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Our Drinking Water and Forest Service Research

Research and Development Knowledge Management and Communications
June 7, 2018 at 1:45pm

A picture from up in the air looking down at a winding river and groups of trees.

A riparian buffer lines a waterway. (Courtesy photo from the USDA National Agroforestry Center.)

Behind every drop of water from the tap is an entire forest ecosystem. And while it’s easy to take drinking water for granted, you might be surprised to learn that the nation’s largest single source of water is the National Forest System, the network of national forests stewarded by the USDA Forest Service. Many of these national forest lands overlay the source areas for important rivers and aquifer systems, and more than 60 million Americans rely on them for drinking water.

Scientists from Forest Service Research and Development, or R&D, investigate the quality and quantity of water from forests and conduct research that informs water stewardship and reduces costs. For example, one R&D study showed that nearly 21 million people in the South receive their drinking water from national forest lands – roughly equivalent to the population of Florida!

These study results can support efforts to conserve the forests that protect the area’s clean water supplies. Sustaining forests both on and off national forest lands is an efficient and cost-effective way to protect critical water infrastructure compared to investing in flood control, water purification, and other man-made infrastructure.

A picture of ten employees discussing protocols and methods related to forest management while standing/working out in a forest.

Research and Development played a key role in developing Best Management Practices (BMPs) protocols and has trained hundreds of Forest Service employees in how to implement these protocols. (Courtesy photo by USDA Forest Service.)

In partnership with NASA on the SnowEx project, R&D is helping improve forecasting of the production of water from spring snowmelt. This research is significant because much of the western U.S.’s water supply is derived from mountain snow. Better information about this water supply can improve hazard forecasting, water availability predictions, and agricultural forecasting.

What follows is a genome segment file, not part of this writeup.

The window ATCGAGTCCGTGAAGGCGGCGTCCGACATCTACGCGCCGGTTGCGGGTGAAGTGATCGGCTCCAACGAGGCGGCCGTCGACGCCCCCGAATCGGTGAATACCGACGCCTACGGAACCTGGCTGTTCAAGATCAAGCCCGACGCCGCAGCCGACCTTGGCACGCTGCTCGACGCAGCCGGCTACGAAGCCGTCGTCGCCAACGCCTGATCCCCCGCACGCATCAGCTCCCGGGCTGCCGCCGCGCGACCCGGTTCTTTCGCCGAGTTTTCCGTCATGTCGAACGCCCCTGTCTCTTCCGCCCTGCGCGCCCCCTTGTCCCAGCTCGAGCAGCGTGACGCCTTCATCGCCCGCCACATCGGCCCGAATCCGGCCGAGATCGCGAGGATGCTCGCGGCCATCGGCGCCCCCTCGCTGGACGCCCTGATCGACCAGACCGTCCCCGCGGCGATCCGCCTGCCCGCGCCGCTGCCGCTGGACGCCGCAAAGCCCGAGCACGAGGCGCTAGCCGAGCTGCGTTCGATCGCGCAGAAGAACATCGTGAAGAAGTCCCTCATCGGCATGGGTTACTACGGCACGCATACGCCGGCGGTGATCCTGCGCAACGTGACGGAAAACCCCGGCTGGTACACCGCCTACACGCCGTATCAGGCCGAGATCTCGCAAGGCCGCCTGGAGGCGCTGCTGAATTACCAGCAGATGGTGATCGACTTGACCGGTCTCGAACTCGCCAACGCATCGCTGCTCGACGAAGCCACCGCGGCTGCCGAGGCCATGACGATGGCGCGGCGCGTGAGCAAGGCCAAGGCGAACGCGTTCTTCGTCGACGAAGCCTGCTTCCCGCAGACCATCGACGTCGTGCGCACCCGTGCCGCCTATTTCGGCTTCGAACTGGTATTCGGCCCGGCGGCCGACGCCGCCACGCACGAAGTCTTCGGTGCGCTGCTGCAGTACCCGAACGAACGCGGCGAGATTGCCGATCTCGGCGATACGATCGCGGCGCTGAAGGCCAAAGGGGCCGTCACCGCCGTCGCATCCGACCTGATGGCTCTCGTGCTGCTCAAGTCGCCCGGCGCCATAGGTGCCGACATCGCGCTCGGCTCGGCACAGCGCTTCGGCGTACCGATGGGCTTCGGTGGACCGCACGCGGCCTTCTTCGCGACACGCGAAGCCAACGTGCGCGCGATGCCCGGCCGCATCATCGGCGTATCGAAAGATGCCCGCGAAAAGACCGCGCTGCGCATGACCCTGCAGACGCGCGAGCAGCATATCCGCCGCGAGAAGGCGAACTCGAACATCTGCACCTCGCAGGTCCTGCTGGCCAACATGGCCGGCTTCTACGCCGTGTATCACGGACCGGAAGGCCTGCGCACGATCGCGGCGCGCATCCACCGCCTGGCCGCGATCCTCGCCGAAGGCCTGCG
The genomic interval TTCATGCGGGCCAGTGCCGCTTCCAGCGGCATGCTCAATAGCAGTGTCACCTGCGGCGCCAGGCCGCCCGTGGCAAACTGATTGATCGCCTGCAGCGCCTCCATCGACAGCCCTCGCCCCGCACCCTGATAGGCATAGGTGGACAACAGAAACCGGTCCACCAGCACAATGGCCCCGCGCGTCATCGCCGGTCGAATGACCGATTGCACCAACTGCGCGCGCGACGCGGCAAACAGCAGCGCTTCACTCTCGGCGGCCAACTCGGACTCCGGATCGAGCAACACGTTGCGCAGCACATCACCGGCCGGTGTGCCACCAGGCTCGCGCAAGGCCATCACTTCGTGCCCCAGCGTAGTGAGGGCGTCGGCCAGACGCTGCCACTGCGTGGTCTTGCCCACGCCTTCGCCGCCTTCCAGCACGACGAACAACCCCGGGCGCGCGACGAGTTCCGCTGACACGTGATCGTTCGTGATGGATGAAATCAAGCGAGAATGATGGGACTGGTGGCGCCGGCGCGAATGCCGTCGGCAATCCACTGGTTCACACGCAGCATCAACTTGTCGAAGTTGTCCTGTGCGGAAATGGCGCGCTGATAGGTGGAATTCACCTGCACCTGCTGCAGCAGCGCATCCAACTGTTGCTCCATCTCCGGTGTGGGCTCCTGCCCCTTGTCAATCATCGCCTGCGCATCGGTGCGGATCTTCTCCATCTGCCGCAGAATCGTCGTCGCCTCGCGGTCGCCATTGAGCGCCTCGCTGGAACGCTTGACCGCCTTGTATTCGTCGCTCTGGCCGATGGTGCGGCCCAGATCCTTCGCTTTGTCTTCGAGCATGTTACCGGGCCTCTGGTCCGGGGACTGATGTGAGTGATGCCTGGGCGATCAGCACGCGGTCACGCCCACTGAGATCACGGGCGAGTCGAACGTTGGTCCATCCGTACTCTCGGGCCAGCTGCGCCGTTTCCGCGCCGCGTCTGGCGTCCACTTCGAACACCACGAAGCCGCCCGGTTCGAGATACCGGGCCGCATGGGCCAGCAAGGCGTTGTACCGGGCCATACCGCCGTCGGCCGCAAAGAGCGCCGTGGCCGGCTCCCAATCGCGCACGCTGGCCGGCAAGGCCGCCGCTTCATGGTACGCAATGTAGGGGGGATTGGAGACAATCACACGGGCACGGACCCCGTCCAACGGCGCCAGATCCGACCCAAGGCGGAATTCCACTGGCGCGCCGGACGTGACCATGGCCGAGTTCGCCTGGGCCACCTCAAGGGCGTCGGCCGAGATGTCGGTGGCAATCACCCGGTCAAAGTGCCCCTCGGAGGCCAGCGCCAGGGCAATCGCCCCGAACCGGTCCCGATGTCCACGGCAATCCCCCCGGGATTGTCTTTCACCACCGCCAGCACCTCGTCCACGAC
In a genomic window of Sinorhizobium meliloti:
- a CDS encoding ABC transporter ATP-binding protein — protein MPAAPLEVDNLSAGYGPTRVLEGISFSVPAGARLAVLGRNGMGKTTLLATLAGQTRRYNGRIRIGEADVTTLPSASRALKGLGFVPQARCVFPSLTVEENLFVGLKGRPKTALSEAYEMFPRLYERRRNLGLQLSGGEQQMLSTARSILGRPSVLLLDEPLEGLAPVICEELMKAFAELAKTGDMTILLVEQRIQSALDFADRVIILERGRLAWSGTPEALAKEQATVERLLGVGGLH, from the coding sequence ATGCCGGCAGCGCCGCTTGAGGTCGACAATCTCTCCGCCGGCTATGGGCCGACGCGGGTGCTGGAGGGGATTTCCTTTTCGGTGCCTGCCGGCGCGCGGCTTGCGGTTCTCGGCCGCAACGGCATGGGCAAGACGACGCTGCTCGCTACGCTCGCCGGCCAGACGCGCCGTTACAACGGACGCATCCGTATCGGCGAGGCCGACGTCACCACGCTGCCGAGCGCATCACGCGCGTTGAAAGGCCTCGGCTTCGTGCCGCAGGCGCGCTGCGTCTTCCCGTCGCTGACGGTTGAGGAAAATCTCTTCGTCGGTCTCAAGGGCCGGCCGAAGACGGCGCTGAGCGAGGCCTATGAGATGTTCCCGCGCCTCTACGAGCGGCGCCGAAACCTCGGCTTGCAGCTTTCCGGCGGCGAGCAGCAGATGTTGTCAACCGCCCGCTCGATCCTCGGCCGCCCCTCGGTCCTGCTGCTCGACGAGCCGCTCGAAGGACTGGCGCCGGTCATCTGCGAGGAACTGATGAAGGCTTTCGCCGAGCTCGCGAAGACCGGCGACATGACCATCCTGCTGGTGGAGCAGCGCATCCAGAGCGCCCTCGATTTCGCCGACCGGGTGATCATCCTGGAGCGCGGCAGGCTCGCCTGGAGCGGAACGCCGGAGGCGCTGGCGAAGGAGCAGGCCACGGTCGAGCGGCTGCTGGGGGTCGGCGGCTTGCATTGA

Whether developing camp sites for visitors or restoring stream habitats, work on national forests sometimes involves disturbing the ground. In these, and similar projects, care must be taken to avoid sedimentation and other negative water quality impacts.

In fact, R&D pioneered the first national program to monitor the implementation and effectiveness of Best Management Practices, or BMPs, which are techniques that help control and reduce water pollution and protect aquatic ecosystems. The resulting consistency and streamlined approaches of BMPs throughout the National Forest System promise to improve water quality and save millions of dollars.

A picture of a beautiful lake below the Minarets (mountains) in the Ansel Adam Wilderness Inyo National Forest, California.

A beautiful lake lies below the Minarets in the Ansel Adam Wilderness Inyo National Forest, California. To learn more about where much of our drinking water come from, watch “Your Best Waters,” a video produced through a FS/Freshwaters Illustrated partnership. (Courtesy photo by Ediza Lake.)

For instance, forest buffers are strips of vegetation along streams, lakes, and wetlands that stabilize banks and filter pesticides, animal waste, and sediment from agricultural runoff. A software tool produced by R&D helps land managers design buffers that are wider along banks where pollution inputs are higher. Such variable-width buffers can more effectively and cost-efficiently trap pollutants than standard, uniform-width buffers.

By investigating how forested landscapes foster watershed health and contribute to water supplies, R&D continues to build a solid scientific foundation for informed forest management decisions, including those designed to protect U.S. water supplies. We must understand the forest’s role in supporting life on Earth so it can continue to sustain us.

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